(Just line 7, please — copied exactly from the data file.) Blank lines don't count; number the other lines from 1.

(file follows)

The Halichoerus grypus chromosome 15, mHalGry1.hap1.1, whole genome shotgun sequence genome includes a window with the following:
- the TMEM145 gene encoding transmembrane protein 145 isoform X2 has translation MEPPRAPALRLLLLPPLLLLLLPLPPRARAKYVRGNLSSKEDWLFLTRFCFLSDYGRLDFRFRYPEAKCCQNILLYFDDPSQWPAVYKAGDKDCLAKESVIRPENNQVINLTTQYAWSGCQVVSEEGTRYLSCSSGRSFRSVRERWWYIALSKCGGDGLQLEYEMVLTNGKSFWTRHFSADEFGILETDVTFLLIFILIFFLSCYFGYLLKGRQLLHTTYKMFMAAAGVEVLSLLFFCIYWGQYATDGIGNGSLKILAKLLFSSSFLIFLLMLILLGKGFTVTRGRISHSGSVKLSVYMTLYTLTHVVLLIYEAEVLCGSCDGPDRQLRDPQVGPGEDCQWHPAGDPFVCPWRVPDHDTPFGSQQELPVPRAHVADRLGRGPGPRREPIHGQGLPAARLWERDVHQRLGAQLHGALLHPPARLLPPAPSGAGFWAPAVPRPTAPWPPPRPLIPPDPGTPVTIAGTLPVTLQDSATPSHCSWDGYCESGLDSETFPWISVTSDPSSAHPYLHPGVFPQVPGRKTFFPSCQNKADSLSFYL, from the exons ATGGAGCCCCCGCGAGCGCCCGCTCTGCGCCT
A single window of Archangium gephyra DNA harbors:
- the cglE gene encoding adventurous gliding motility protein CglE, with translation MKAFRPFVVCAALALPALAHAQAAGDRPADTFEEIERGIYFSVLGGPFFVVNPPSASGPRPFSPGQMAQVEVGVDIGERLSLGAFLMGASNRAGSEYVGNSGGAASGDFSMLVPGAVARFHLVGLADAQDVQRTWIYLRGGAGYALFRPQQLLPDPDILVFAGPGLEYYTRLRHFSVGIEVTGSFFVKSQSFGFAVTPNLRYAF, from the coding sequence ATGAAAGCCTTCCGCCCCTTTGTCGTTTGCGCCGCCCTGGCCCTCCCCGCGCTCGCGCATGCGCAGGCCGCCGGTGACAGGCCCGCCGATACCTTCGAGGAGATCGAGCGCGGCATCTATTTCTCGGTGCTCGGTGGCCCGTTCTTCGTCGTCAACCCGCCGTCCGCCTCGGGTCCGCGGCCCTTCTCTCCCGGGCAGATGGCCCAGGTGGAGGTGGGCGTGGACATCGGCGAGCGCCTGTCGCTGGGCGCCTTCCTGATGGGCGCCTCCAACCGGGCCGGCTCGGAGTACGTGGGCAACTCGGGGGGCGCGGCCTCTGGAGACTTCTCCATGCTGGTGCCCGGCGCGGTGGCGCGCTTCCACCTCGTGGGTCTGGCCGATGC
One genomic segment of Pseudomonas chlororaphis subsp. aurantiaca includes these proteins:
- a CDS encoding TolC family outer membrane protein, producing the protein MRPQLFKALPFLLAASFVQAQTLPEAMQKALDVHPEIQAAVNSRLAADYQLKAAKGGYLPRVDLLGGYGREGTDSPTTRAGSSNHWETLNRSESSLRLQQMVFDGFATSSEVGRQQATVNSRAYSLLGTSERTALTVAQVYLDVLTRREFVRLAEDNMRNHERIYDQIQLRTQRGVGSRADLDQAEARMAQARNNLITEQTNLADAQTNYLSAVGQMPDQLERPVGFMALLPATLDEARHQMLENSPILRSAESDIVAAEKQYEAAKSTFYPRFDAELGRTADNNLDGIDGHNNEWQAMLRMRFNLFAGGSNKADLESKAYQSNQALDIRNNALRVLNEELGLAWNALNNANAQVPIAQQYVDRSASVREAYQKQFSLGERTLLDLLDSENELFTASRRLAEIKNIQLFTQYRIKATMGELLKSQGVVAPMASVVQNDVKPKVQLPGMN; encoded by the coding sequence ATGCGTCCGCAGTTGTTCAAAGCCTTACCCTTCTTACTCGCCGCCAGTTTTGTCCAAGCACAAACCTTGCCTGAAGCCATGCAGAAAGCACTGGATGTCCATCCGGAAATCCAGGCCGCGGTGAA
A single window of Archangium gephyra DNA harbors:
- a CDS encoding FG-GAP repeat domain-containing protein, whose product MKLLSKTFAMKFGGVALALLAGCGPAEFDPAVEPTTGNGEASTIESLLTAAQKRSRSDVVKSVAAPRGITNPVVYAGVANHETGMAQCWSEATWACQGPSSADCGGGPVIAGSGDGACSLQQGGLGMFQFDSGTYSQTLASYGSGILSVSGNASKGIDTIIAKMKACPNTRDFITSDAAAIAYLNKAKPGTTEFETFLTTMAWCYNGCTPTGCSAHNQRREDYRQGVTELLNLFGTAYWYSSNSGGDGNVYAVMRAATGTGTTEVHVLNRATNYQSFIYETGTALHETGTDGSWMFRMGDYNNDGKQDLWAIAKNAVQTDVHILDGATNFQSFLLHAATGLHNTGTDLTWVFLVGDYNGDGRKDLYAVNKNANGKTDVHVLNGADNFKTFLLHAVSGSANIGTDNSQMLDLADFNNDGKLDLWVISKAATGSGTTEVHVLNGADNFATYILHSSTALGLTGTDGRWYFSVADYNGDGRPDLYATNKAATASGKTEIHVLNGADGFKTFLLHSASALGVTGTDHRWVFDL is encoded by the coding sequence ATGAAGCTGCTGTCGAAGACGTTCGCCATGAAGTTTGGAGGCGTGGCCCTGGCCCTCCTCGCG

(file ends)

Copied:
A single window of Archangium gephyra DNA harbors: